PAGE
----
Thursday, May 31, 2012

Traveling Thursdays: Old Town in San Diego

Before you think that Disneyland has expanded Frontierland, I should tell you that these photos are from Old Town in San Diego. Considered the “birthplace” of California, it was established at the base of a hill in 1820’s as a small Mexican community of adobe buildings. In 1968, the State of California Department of Parks and Recreation established Old Town State Historic Park to preserve the history of the 1821—1872 period. The park includes a main plaza, exhibits, museums, and living history demonstrations. On September 3, 1971, it was added to the National Register of Historic Places as Old Town San Diego Historic District.

Historic buildings include La Casa de Estudillo, La Casa de Bandini, La Casa de Altamirno Pedrorena and the Mason Street School, San Diego’s first one room schoolhouse. In 2005 and 2006, California State Parks listed Old Town San Diego as the most visited state park in California.

Here’s Racine and Laramie Store, a reconstructed mid 19th century period general store:

A wooden indian, made of real wood!

For more than 30 years, the contractor for the retail stores/restaurants was Bazaar del Mundo (“bazaar of the world”), run by San Diego businesswoman Diane Powers. In 2005, the state park agency didn't renew her contract and awarded it to Plaza del Pasado (run by Delaware North Companies) instead, telling the public that they wanted to create a more authentic and historically correct Old Town.

When Powers left, she also took the town's anchor restaurant, Casa Bandini. Bandini may not have been “authentic,” but for the typical San Diego tourist, the bright costumes of the staff, the gorgeous courtyard with bougainvillea, fountains, and the zesty margaritas made it one of the most popular restaurants around. “Reservations? We don't take no stinkin’ reservations!” The staff didn't actually say that, but it's true. The place was so popular you just had to wait in line. And people did.

Casa Bandini was usually the first stop for me when I had guests that flew in to visit San Diego, as it was only minutes from the airport.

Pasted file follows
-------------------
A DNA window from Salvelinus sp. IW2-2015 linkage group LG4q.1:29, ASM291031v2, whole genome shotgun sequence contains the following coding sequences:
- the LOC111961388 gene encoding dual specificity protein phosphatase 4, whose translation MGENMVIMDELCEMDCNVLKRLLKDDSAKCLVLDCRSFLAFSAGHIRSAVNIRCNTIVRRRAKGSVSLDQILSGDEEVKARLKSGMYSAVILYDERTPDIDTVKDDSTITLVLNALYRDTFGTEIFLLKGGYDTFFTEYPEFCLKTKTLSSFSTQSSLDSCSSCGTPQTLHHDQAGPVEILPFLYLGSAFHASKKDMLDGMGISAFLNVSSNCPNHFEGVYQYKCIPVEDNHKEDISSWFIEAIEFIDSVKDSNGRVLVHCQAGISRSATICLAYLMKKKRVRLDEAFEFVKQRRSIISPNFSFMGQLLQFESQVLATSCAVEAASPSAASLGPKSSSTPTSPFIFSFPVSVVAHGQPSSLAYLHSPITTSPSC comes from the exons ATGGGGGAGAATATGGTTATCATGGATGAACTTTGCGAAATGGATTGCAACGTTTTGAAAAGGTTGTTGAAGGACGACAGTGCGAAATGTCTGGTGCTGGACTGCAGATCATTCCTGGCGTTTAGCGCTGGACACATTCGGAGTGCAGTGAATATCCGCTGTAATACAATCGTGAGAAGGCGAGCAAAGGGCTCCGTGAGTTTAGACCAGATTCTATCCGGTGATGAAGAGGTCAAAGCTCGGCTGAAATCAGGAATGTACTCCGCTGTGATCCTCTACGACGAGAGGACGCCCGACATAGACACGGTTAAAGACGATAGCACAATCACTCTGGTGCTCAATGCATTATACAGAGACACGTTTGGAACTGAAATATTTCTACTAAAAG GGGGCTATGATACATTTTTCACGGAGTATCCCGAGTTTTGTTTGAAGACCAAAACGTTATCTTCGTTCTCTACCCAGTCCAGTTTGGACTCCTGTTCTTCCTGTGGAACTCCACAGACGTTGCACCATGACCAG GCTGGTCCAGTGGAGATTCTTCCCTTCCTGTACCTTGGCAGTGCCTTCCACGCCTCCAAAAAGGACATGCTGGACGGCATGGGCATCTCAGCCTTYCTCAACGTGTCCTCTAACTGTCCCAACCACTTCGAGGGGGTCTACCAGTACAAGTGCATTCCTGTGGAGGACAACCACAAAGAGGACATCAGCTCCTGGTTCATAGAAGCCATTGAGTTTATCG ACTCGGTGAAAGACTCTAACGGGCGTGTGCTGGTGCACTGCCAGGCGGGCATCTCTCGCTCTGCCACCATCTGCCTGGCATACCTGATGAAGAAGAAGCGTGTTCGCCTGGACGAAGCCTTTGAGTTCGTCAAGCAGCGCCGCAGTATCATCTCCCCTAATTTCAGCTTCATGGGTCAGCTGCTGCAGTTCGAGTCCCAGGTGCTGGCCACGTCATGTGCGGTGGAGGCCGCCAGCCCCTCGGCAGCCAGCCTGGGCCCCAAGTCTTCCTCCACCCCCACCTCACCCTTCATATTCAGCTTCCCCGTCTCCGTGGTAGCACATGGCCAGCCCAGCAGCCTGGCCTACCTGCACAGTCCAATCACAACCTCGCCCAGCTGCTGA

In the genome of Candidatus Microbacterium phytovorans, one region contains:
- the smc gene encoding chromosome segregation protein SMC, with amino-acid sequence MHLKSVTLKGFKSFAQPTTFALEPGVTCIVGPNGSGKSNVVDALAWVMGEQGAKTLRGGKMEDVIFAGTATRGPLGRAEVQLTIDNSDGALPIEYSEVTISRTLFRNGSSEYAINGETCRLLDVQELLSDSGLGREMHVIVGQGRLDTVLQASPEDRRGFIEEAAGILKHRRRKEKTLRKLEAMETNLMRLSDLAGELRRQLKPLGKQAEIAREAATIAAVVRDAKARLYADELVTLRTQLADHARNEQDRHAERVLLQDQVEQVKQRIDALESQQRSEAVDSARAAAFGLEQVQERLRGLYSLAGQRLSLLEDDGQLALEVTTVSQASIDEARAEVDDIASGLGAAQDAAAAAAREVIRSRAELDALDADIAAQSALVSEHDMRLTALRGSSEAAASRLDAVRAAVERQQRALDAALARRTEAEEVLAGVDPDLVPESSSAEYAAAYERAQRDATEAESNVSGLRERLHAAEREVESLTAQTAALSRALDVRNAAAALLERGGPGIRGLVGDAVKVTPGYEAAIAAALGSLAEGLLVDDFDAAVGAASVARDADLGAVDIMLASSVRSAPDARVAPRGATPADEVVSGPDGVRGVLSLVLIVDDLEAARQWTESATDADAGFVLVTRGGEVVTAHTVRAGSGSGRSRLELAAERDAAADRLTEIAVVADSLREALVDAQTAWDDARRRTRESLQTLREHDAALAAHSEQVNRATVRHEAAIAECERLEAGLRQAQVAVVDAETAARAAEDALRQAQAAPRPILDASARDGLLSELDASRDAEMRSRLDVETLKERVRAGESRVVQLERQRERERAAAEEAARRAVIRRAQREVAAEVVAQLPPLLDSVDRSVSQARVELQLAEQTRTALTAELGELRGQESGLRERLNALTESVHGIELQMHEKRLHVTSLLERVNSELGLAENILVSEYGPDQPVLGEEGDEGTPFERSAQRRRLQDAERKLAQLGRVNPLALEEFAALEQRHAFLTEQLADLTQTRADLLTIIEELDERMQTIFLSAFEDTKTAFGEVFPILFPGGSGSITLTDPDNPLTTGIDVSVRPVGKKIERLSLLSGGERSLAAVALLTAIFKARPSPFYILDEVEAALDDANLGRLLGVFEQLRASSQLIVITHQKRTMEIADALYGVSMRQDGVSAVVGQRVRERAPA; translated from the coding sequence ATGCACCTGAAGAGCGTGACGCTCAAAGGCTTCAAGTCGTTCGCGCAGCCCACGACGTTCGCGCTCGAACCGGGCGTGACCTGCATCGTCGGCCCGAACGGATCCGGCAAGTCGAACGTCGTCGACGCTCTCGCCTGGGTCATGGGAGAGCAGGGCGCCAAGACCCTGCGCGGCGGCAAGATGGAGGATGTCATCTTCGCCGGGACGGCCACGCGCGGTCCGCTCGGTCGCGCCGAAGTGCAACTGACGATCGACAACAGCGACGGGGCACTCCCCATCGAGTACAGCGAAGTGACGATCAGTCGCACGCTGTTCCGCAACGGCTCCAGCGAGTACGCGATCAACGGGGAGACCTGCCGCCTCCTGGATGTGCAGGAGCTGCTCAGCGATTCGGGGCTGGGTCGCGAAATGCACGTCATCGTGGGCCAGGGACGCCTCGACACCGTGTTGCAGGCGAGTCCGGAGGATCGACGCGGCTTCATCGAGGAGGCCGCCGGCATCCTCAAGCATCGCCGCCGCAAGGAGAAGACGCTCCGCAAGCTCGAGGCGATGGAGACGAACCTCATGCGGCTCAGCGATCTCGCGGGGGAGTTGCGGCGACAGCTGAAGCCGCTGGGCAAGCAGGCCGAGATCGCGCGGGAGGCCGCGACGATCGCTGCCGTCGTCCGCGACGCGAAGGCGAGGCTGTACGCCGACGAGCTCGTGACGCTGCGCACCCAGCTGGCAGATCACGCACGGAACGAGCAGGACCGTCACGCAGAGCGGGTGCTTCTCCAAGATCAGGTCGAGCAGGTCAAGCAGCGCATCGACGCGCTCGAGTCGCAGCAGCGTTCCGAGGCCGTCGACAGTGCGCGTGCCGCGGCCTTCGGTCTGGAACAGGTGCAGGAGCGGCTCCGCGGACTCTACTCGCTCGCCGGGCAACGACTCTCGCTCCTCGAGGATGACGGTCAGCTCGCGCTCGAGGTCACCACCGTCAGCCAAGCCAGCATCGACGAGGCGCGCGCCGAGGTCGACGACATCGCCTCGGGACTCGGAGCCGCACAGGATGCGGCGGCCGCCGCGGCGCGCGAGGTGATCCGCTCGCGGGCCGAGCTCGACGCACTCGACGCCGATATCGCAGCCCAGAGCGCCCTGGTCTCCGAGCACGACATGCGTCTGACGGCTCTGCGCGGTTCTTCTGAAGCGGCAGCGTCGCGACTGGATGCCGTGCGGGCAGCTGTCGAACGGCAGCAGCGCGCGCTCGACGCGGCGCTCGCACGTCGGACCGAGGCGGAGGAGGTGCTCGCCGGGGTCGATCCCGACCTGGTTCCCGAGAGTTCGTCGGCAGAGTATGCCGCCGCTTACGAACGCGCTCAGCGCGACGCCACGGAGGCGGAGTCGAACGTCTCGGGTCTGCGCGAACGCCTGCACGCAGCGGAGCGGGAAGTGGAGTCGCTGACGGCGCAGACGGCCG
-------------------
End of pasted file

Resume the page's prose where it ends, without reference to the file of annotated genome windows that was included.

Bandini was replaced by a bland restaurant (The Cosmopolitan) with “authentic” food of the period in an equally bland but historically authentic “restored” building. Despite their good intentions, revenue plunged under the new management. Typical annual revenue with Powers was $18 million; for Delaware North, they struggled to hit $8 million. One local resident wrote:

The original Bazaar produced $27 million in annual gross sales and was the hub of the most profitable California State Park. Those resources are now lost to the state as a result of Ruth Coleman’s ineptitude. Ms. Coleman, the state director of Parks and Recreation, stated on numerous occasions that the Delaware operation was unquestionably the better choice. All actions and petitions from thousands of locals were denied. As a member of the California State Park Foundation, I suggest she should be held accountable for her actions, or lack thereof, and be fired.

In an article from the local San Diego Union Tribune:

Dave McGuire, co-owner of Bailey & McGuire Pottery, a retail shop within the state park, said the era the park is trying to recreate was not an especially romantic time. "If you read all the history books, it was not that appealing," he said. "It was dusty and dirty."...It is unclear whether people want a history lesson or just a tasty margarita when they visit Old Town.

In spring 2009, Delaware North withdrew from its contract with the state and management changed hands to the Old Town Family Hospitality Corporation, headed by local restaurateur Chuck Ross. The commercial area is now called Fiesta de Reyes ("festival of the kings").

Here are some photos of the "new" Cosmoplitan Hotel/Restaurant. The first floor adobe structure, built between 1827 and 1829, was once the family home of Juan Bandini, a colorful and important player in San Diego's early development. In 1869, under the ownership of Albert Seeley, the operator of the only stagecoach run from San Diego to Los Angeles, it was expanded with the 2nd floor to become The Cosmopolitan Hotel.

The Casa de Estudillo, also known as the Estudillo House, is a historic adobe house constructed in 1827 by José María Estudillo and his son José Antonio Estudillo, early settlers of San Diego, and was considered one of the finest houses in Mexican California.

UPDATE: In July 2012 Ruth Coleman “resigned,” according to The Mercury News: